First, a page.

Years ago, I had a meal at a Spanish restaurant called Esquina, and I had this little nasi-lemak inspired seared scallop dish which left such an impression on me that I remarked that it was”(q)uite marvellous and one of my most memorable and startlingly good mains ever”, ending my review with a score of 4.6/5.
This fact may shed some light as to why the experience I had tonight affected me quite so badly.
The scallop dish was the creation of one Andrew Walsh, a chef with an illustrious career in the international culinary sphere who used to helm the kitchen at Esquina. Andrew went on to open his own flagship restaurant Cure Singapore along Keong Saik Road to much acclaim, and has just launched a new Asian-inspired bar and grill concept, Butcher Boy, along the same stretch.
Earlier this week, I found out from both Butcher Boy’s Chope listing as well as this Butcher Boy’s instagram post that as part of a soft launch promotion, Butcher Boy was offering “20% off the total bill when you dine from the 10th to 20th August 2017″ (Chope’s language)/”20% off the food bill” (Butcher Boy’s language). I also managed to download and view a copy of Butcher Boy’s menu (this version stated the prices, but as of the time of this post has since been replaced with another version where prices are omitted) prior to my visit.
Before the subject of this post took place (“the Event“), I already decided that the meal was not quite as enjoyable as I had expected it to be, the biggest reason being the portion sizes of each dish vis-à-vis the menu price. I have had great food for ridiculously steep prices on numerous occasions, and am normally quite forgiving about pricey dishes so long as they demonstrated the requisite merit. (That is the reason why, for the thousands of food posts I have done on Instagram, I seldom referred to the price within the post.) Prior to our asking for the bill, I had expressed my views about the portion sizes on both Instagram Stories as well as this Instagram post, which proves that I am not being negative about the food or its pricing solely because of the Event.
Now, the Event.
I asked for the bill, which is reproduced below.
There was no deduction or any reference to a discount whatsoever on the bill.
I enquired as to whether the bill reflected the prices before the 20% discount.
Our server, this friendly girl with a warm smile and luminous eyes, told us that the bill reflected the total after the discount, and that the discount had been taken into account in the reflection of prices on the printed menus.
Referring to the hearing of this as “a rude shock” is like referring to a Pomeranian as being “aurally lively”. The understatement is real.
I expressed disbelief, along the lines of “that can’t be right”. My legal training was giving my ears a lovely tingling sensation.
My dining companion looked as though he had just seen a seal get swallowed by an American Eagle.
The friendly girl apologised, saying she should have shared this with us when I had enquired about the discount before we first sat down at our table. I handed my credit card to the friendly girl, who took it and left.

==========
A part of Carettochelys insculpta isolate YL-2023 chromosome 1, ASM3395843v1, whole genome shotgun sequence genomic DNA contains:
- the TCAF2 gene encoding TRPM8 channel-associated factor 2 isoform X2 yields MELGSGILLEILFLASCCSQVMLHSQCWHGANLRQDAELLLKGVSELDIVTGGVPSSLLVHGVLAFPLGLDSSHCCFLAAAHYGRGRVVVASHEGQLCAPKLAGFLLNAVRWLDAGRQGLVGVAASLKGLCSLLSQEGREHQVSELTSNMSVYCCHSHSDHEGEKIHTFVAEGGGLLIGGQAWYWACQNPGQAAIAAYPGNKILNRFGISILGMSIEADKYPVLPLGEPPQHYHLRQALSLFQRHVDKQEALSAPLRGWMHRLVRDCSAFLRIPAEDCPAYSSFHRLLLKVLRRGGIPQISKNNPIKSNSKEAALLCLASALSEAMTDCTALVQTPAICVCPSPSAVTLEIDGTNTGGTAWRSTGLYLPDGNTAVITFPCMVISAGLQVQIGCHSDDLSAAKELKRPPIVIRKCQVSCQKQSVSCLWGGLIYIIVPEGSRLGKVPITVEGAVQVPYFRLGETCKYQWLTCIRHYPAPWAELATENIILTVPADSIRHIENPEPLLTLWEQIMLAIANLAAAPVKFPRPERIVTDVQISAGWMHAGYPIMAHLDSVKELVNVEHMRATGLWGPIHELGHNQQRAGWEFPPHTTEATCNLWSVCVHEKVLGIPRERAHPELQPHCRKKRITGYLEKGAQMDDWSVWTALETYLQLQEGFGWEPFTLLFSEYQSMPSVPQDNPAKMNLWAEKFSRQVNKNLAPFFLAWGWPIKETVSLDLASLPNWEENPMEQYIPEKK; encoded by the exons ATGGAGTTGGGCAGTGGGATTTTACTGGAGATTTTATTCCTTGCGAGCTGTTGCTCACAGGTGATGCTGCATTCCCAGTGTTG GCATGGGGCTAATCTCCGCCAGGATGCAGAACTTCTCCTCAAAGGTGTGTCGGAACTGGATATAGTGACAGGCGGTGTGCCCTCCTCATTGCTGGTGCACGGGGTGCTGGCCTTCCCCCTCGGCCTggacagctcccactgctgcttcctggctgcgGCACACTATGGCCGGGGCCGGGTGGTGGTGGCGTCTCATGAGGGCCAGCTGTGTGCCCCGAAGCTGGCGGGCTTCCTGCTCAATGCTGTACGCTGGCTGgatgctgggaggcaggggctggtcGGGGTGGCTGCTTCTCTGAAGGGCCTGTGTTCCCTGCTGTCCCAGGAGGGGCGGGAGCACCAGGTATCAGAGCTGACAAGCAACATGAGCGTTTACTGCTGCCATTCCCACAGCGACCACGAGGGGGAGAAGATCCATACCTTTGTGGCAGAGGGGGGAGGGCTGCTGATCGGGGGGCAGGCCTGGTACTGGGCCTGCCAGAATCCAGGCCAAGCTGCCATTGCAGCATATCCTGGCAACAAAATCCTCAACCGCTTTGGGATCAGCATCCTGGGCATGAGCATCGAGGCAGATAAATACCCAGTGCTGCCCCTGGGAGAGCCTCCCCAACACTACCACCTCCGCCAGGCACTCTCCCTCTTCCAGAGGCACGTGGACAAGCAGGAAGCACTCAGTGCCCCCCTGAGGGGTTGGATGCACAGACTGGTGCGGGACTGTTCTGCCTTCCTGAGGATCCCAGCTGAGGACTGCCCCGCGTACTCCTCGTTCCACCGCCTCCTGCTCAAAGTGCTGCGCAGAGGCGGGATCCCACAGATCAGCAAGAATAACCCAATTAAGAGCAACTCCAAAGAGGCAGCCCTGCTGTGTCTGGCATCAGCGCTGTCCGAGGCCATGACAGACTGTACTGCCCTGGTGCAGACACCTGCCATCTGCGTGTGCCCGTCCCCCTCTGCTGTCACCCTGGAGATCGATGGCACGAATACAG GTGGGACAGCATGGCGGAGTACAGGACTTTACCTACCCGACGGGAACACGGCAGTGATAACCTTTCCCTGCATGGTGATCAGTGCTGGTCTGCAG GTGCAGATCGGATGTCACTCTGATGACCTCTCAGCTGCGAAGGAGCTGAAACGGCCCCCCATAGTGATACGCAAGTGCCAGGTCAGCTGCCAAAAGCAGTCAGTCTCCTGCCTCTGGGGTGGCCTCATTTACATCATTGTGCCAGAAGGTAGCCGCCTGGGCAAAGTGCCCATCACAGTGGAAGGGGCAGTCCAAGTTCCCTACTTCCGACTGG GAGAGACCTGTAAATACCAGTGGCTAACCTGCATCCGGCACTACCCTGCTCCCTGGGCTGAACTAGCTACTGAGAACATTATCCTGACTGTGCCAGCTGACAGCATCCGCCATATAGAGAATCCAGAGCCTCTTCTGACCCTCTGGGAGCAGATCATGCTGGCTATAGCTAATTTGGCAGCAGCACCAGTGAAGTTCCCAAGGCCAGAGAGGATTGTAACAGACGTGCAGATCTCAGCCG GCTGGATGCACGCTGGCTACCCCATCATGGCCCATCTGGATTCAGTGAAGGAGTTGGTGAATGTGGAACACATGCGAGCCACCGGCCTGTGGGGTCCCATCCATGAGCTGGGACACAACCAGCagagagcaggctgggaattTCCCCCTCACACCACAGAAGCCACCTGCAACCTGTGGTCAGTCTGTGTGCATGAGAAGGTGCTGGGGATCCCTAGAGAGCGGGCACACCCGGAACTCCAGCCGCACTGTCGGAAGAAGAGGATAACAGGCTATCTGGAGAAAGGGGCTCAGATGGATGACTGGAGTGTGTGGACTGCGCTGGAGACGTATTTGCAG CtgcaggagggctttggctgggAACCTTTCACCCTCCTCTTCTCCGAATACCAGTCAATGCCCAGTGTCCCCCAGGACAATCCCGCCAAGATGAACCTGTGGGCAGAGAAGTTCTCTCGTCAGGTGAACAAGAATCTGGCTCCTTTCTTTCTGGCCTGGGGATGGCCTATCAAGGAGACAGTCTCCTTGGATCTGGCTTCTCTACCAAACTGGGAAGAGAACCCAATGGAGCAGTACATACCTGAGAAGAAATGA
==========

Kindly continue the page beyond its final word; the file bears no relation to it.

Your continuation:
My dining companion then reviewed the Butcher Boy menu I had shared with him earlier in my effort to persuade him to join me on what is fast shaping up to be a nightmarish dinner experience. The online and printed menus had slight differences – the $32 Iberico Pork Belly was for 250g on the online menu instead of 200g, whilst elsewhere the fish skin cost $7 on the online menu instead of $6 – but the point was we highly doubted that Butcher Boy would have uploaded a provisional menu onto the Chope platform which only has a validity of ten days before the 20% discount promotion ends.
Even if they did, it does not resolve the issue of how the explanation of the discount having already been factored into the prices on the printed menus smelled worse than fish sauce (coincidentally, an ingredient used very liberally in the Duck Banh Mi dish) in a post-field camp sock owned by a guy with athlete’s foot. The plain meaning of the language employed by both Chope and Butcher Boy when referring to the soft launch promo speaks for itself.
I felt really, really ripped off.
We left without disputing the bill, or creating a fuss, or asking for the manager, or being nasty. Neither the feeling of indignation from the Event nor the $20 difference in what we had expected to pay was what ruined my Friday evening. The cherry on the sad, slumped cake was the unexpected common denominator in both one of my most memorable and one of my most upsetting meal experiences ever.
Postscript: Andrew Walsh himself has reached out to me personally in relation to this matter, and has clarified that it was a mistake on the part of the team. The management at that point offered a refund of the discounted sum, although as of 2 October 2017 I have not received any follow-up in relation to the refund. Nonetheless, I am supremely relieved to hear it was a mistake as opposed to an intentional act on the part of the team, as the notion of an advertised discount being factored into menu prices is extremely disconcerting to say the least.
The “20% off total bill” must have wondered into the Yishun wilderness, never to be seen again.
Crispy Fish Skin, Nori Salt, Sesame Tahini ($6).
Duck Banh Mi, Liver Pate, Sriracha (2 pieces) ($18).
Iberico Pork Belly (200g) ($32).
Chocolate Textures, Salted Crackers, Matcha ($12).
Smoking Carriage (Dictator 20, Salted Caramel Syrup, Bitters, Orange, Smoke) ($22).
Butcher Boy Singapore
31 Keong Saik Road